You are a human being. You get to decide what you want for your life. I am not saying it’s easy. I am saying it’s necessary. People who are trying so hard to tell you what you SHOULD do with your life, are often threatened by what you can and have already achieved. Black people are often told that they need to work twice as hard to get half as far. And Black women are certainly achieving. We are the frontrunners for acquiring advanced degrees, starting up businesses, and Melanin Magic-ing all over the place! That doesn't mean we don't have desires, but we don't have to be defined by those desires. But in all this negativity, what can you do?
1. Acknowledge. Acknowledge that if you have watched ANY American TV shows, grew up in America, etc. that you have received messages about your worth, value, and potential, as a Black woman. Acknowledge all the microaggressions and misogynoir that you have endured thus far.
For those who aren’t Black women, consider that you have received the same messages--evaluate how you think about, talk to, and talk about Black women and women of color.
2. Educate yourself! Seems silly, but I really do think that knowledge can be a form of power. Be more acquainted with words like “gaslight,” “microaggressions,” misogynoir” etc. This education also asks you to take stock of what has been said and done to you. To learn how to identify and recognize when it is happening to you. But more than that, for you to determine the best way for YOU to deal with it when it comes. Holding on to the hurts that come your way can provoke feelings of anxiety and depression. They can spiral out of control and have you doubting your worth and your self-esteem can suffer. So, how will you let go?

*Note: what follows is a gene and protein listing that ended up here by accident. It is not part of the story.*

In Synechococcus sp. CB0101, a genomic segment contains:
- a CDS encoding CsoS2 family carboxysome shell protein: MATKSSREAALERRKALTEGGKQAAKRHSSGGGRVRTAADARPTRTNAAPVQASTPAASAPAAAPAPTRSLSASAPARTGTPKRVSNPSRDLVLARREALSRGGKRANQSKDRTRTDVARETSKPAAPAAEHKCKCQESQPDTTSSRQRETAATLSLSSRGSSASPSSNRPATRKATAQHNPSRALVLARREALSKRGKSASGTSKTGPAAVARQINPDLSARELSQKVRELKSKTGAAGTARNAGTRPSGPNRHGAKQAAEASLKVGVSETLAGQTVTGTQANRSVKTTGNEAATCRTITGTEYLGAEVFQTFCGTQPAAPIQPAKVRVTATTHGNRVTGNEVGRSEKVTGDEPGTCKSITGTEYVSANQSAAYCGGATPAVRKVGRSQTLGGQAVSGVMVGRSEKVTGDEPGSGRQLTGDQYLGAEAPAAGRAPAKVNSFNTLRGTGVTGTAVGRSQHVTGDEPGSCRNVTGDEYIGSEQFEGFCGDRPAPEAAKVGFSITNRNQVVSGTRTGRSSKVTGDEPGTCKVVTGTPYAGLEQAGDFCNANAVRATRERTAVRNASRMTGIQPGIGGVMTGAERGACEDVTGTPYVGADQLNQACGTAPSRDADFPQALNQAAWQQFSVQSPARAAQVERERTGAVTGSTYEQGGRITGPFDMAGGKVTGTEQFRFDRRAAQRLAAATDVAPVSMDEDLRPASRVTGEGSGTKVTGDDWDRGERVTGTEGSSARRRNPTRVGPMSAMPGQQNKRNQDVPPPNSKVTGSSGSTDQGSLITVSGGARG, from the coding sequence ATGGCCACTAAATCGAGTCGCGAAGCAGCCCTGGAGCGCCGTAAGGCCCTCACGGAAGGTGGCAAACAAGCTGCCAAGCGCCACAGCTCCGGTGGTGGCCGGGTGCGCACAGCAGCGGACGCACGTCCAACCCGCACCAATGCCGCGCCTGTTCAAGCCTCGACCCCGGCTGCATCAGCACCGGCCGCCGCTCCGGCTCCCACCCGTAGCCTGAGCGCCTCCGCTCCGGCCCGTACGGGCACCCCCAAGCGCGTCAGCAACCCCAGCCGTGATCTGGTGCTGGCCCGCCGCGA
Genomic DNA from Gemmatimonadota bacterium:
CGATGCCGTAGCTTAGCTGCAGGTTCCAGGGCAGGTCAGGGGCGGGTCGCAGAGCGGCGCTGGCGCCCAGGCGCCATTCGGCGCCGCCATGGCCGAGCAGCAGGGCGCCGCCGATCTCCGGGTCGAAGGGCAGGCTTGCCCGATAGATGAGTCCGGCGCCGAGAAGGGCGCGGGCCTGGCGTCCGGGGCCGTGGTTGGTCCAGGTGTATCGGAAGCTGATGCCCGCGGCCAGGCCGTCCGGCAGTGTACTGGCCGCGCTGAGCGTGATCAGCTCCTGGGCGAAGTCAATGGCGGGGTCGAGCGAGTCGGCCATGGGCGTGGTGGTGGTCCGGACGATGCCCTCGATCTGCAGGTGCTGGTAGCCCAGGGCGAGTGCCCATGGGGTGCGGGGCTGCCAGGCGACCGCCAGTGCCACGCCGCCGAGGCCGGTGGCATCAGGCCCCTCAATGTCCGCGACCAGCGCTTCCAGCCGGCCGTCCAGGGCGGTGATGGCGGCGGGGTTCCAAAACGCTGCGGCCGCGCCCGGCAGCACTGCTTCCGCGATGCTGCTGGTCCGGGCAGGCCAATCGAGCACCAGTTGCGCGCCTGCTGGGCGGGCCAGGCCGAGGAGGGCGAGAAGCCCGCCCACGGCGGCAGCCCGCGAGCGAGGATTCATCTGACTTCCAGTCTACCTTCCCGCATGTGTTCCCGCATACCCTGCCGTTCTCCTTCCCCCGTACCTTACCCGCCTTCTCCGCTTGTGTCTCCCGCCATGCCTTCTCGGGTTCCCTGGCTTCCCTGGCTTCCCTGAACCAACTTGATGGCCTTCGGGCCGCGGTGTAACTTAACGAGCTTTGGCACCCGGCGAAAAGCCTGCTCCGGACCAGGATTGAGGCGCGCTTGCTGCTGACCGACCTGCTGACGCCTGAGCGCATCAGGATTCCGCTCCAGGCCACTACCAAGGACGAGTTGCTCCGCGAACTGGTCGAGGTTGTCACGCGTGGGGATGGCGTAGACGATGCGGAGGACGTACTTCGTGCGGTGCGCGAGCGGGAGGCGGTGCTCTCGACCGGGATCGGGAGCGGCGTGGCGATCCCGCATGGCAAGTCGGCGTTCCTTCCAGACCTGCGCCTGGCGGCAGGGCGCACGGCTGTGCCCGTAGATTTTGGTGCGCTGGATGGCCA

For those who aren’t Black women: think about what you may have said that came out like a backhanded compliment. Think about what you may have done that would qualify as a microaggression, misogynoir, etc. How will you check yourself (or people around you) in the future? How will you progress in your journey. Do you even want to?
3. Start or continue your healing process. This part is vital. Synthesizing the information you have, starting the process of self love and appreciation can take you far in life. Maybe you will take the journey alone. Maybe you employ a coach or therapist. The choice is really based on what fits for you. If you are looking for a therapist, Therapy For Black Girls is a great place to start, since they have a national directory. If you want to work with me specifically, you can do that by clicking HERE to get on my schedule or click HERE to schedule a free 15 minute phone consult. Just know, help is available to you.
4. Acceptance. Accept where you are in the process. NOT the B.S. that people will say and do to you on the daily. You don’t need to accept bullsh!t. Accepting who you are will change your outlook on many things BUT, it will require the work of up keep. Just because you are liberated on a Tuesday, doesn’t mean you won’t fall prey to some of the same thoughts and actions on Friday. Each day you must choose your path and battle it out. Some days you will be too tired to fight, and that’s okay, too.
The Doc's Recommendation:
We need to call out every instance that is an attack on Black womanhood. We have already had enough ‘jokes’ that are in poor taste. We have already seen the various and sometimes dire consequences of this way of thinking and this toxic masculinity based patriarchy. It's time for change. Time to start with the person in the mirror.
Let me know how you feel below in the comments section.